Evidence Based Scheduling
I’ve actually had some experience with parts of this technique before, as I used it on a project while I was at Symantec. In my estimation, the project went much better because of this technique, partly because of the much better granularity afforded by this technique and the constant feedback given to myself and my superiors.
I also felt much better about my progress, both because I was completing tasks much faster (since they were smaller) and I had a much better handle on the scope of each task. It also did force me to think about the implementation issues ahead of time, something that Joel mentions and I think a lot of us gloss over and hand-wave away when dreaming up schedules and project plans.
One thing we didn’t do at Symantec was the the statistical dispersion of potential completion dates. Using a Monte Carlo simulation would indeed give you a much better feel for progress and allows for more realistic estimates of project health. We use statistical analysis at work quite frequently but it had never occurred to me to apply it to the software development process. Hindsight’s always 20-20, eh? Kudos to Joel for having the insight to apply this technique to software engineering.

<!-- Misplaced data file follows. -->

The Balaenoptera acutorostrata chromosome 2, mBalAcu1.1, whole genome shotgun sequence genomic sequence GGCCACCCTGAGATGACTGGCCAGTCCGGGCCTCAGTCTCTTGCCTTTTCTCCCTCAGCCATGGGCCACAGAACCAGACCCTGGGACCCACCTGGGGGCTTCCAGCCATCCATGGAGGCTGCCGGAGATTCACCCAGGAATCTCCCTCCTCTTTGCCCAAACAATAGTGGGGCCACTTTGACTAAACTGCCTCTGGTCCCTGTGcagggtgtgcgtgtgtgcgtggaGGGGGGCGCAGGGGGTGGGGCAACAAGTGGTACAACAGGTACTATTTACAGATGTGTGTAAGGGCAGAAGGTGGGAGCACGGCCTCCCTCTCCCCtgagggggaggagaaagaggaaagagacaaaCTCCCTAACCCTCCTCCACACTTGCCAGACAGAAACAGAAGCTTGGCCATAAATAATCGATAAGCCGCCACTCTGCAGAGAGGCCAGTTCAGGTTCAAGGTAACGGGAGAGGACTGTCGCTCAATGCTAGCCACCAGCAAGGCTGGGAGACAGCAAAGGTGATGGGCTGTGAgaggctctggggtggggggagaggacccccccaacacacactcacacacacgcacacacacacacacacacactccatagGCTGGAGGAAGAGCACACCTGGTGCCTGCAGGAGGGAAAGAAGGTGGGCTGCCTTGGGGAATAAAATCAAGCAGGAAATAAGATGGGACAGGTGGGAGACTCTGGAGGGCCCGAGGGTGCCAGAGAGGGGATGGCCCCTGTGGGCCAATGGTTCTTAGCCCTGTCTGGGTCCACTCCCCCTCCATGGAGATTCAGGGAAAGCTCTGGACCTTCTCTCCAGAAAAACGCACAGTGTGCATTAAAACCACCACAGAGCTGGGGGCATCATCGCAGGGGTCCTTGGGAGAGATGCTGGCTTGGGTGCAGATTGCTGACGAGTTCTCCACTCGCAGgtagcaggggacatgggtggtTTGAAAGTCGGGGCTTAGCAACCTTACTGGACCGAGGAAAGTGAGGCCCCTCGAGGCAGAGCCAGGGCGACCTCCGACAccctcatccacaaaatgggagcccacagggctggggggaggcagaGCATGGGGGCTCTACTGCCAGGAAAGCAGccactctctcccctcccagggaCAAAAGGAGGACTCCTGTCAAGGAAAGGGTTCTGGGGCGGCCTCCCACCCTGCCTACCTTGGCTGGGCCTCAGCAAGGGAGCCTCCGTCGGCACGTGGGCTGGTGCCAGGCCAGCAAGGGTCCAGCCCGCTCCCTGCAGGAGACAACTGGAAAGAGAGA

As I am now responsible for the delivery of commercial software, I look for things of this nature to aid in the day-to-day engineering of projects. Based partly on my experiences and partly on the elegance of the idea, I do believe that EBS is very valuable and those responsible for shipping software should give it some serious consideration. You don’t even need FogBugz 6.0 to do it: an Excel spreadsheet or wiki software can be used to track the tasks and associated times and you can use R to do the Monte Carlo simulations.